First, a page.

Aleksander Wat

                                          Before Breughel the Elder

Work is a blessing.
I tell you that, I–professional sluggard!
Who slobbered in so many prisons! Fourteen!
And in so many hospitals! Ten! And innumerable inns!
Work is a blessing.
How else could we deal with the lava of fratricidal love towards fellow men?
With those storms of extermination of all by all?
With brutality, bottomless and measureless?
With the black and white era which does not want to end
endlessly repeating itself da capo like a record
forgotten on a turntable
spinning by itself?
Or perhaps someone invisible watches over the phonograph? Horror!
How, if not for work, could we live in the paradise of social hygienists
who never soak their hands in blood without aseptic gloves?
How else could we cope with death?
That Siamese sister of life
who grows together with it–in us, and is extinguished with it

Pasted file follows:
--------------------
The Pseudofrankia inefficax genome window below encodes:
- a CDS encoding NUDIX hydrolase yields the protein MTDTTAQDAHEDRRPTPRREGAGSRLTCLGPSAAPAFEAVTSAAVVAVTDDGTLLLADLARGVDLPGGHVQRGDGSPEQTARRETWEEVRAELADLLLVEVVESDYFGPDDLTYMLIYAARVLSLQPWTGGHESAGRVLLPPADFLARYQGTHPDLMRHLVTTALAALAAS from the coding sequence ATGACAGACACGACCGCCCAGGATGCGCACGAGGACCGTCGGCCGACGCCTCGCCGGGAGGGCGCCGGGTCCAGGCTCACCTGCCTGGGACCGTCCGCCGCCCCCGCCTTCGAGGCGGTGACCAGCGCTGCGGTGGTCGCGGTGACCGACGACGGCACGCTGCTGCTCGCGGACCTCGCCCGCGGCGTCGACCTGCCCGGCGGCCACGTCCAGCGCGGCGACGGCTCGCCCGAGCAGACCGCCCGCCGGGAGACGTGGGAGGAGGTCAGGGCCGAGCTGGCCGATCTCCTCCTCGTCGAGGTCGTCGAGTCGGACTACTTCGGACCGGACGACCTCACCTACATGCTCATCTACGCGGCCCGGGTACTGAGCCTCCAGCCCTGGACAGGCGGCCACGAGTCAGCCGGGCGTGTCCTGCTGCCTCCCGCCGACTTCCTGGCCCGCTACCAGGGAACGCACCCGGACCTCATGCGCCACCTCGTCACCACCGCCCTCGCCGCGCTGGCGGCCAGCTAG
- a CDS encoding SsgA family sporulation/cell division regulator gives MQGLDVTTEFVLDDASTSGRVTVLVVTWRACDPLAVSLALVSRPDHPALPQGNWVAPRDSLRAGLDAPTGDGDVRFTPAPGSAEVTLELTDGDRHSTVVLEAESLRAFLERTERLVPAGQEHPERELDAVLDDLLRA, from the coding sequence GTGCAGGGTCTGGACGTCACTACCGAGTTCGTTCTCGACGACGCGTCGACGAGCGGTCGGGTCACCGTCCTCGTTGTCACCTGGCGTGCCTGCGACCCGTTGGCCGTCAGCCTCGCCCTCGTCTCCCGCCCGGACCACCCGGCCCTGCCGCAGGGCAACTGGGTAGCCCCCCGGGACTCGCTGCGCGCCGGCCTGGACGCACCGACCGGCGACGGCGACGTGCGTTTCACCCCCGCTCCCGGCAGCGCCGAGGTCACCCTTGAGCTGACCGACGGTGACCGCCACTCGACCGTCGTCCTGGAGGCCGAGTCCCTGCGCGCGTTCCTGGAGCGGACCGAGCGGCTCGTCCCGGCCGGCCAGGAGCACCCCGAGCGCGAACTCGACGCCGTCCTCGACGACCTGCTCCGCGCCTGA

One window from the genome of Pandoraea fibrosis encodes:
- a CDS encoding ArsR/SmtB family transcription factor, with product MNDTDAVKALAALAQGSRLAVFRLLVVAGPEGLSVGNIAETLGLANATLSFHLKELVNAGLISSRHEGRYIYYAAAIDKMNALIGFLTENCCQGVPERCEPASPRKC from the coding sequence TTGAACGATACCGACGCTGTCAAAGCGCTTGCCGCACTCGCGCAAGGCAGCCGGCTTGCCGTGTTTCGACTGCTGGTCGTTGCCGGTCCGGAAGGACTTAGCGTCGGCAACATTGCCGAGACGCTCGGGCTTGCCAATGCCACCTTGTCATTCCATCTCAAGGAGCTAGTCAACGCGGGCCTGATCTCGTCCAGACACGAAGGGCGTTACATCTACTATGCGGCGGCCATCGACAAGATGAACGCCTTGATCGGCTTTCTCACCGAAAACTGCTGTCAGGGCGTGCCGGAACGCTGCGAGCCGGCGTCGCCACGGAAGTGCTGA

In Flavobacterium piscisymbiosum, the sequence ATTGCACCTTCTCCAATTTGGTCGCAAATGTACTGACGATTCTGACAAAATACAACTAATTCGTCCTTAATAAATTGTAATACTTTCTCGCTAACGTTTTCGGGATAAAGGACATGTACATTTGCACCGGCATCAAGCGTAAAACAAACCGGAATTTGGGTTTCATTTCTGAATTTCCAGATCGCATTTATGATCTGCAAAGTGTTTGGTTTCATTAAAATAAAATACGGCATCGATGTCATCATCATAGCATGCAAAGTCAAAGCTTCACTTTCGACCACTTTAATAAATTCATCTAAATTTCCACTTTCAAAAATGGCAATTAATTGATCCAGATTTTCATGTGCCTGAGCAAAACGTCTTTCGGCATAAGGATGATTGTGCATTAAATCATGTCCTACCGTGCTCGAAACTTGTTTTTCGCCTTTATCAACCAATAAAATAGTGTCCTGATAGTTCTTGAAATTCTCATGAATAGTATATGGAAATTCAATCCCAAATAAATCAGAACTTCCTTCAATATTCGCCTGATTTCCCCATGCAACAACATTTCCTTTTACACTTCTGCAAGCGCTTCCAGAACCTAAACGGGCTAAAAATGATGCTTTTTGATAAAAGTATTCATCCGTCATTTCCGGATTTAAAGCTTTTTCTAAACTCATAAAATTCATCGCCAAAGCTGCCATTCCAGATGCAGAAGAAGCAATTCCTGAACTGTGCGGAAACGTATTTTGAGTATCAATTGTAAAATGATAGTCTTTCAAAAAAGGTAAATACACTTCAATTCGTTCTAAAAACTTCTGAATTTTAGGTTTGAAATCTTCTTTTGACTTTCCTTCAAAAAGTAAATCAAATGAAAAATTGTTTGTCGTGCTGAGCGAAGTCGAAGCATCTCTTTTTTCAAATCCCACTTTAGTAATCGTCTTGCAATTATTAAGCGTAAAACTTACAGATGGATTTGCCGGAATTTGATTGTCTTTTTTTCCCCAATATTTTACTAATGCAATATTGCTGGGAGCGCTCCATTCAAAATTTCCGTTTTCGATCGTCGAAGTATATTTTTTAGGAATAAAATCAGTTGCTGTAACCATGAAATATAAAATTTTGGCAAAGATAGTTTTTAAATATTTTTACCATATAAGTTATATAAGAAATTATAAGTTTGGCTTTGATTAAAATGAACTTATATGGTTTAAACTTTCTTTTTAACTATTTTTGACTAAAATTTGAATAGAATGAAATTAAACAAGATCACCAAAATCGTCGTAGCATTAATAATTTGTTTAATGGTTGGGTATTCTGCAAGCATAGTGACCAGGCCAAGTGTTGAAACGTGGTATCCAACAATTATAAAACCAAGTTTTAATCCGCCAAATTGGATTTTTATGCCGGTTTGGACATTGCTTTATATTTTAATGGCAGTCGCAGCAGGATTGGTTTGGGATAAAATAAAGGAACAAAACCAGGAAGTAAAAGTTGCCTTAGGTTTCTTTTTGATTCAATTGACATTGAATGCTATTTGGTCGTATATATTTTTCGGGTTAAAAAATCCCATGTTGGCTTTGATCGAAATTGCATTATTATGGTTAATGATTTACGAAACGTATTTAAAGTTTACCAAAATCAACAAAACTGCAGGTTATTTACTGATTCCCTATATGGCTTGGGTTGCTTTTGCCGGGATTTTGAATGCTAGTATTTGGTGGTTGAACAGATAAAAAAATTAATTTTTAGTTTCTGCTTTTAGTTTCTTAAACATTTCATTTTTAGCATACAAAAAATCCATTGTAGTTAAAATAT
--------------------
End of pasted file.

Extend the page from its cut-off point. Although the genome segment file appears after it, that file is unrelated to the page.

and surely for that reason is ineffective.
And so we have to live without end,
without end. Horror!
How, if not for work, could we cope with ineffective death
(Do not scoff!)
which is like a sea,
where everyone is an Icarus, one of nearly three billion,
while besides, so many things happen
and everything is equally unimportant, precisely, unimportant
although so difficult, so inhumanly difficult, so painful!
How then could we cope with all that?
Work is our rescue.
I tell you that–I, Breughel, the Elder (and I, for one,
your modest servant, Wat, Aleksander)–work is our rescue.

                                         Polish; trans. Czeslaw Milosz

Aleksander Wat, Polish, trans. Czeslaw Milosz, Postwar Polish Poetry: Third Expanded Edition,
University of California Press, 1983.